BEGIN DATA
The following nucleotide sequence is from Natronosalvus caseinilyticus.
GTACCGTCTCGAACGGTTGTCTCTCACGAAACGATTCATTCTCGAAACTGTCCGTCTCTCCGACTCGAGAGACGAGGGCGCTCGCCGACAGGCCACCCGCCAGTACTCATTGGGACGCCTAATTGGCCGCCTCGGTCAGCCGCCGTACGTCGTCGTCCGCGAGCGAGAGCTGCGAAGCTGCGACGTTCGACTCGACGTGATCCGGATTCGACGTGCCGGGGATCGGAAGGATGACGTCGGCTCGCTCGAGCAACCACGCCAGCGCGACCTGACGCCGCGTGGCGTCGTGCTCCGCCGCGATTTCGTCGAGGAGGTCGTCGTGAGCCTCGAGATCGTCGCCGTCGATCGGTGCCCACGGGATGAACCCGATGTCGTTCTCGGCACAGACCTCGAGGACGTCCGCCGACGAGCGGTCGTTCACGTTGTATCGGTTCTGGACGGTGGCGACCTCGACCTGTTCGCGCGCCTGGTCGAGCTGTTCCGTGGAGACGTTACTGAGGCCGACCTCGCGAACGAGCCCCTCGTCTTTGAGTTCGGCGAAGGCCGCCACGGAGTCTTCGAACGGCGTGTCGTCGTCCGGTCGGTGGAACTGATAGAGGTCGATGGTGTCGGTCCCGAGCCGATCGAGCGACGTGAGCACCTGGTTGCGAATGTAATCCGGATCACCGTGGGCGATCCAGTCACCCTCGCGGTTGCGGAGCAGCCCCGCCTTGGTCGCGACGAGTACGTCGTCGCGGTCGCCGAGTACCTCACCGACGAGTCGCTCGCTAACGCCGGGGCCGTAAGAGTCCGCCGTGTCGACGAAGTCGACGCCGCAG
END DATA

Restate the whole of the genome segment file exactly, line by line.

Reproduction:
The following nucleotide sequence is from Natronosalvus caseinilyticus.
GTACCGTCTCGAACGGTTGTCTCTCACGAAACGATTCATTCTCGAAACTGTCCGTCTCTCCGACTCGAGAGACGAGGGCGCTCGCCGACAGGCCACCCGCCAGTACTCATTGGGACGCCTAATTGGCCGCCTCGGTCAGCCGCCGTACGTCGTCGTCCGCGAGCGAGAGCTGCGAAGCTGCGACGTTCGACTCGACGTGATCCGGATTCGACGTGCCGGGGATCGGAAGGATGACGTCGGCTCGCTCGAGCAACCACGCCAGCGCGACCTGACGCCGCGTGGCGTCGTGCTCCGCCGCGATTTCGTCGAGGAGGTCGTCGTGAGCCTCGAGATCGTCGCCGTCGATCGGTGCCCACGGGATGAACCCGATGTCGTTCTCGGCACAGACCTCGAGGACGTCCGCCGACGAGCGGTCGTTCACGTTGTATCGGTTCTGGACGGTGGCGACCTCGACCTGTTCGCGCGCCTGGTCGAGCTGTTCCGTGGAGACGTTACTGAGGCCGACCTCGCGAACGAGCCCCTCGTCTTTGAGTTCGGCGAAGGCCGCCACGGAGTCTTCGAACGGCGTGTCGTCGTCCGGTCGGTGGAACTGATAGAGGTCGATGGTGTCGGTCCCGAGCCGATCGAGCGACGTGAGCACCTGGTTGCGAATGTAATCCGGATCACCGTGGGCGATCCAGTCACCCTCGCGGTTGCGGAGCAGCCCCGCCTTGGTCGCGACGAGTACGTCGTCGCGGTCGCCGAGTACCTCACCGACGAGTCGCTCGCTAACGCCGGGGCCGTAAGAGTCCGCCGTGTCGACGAAGTCGACGCCGCAG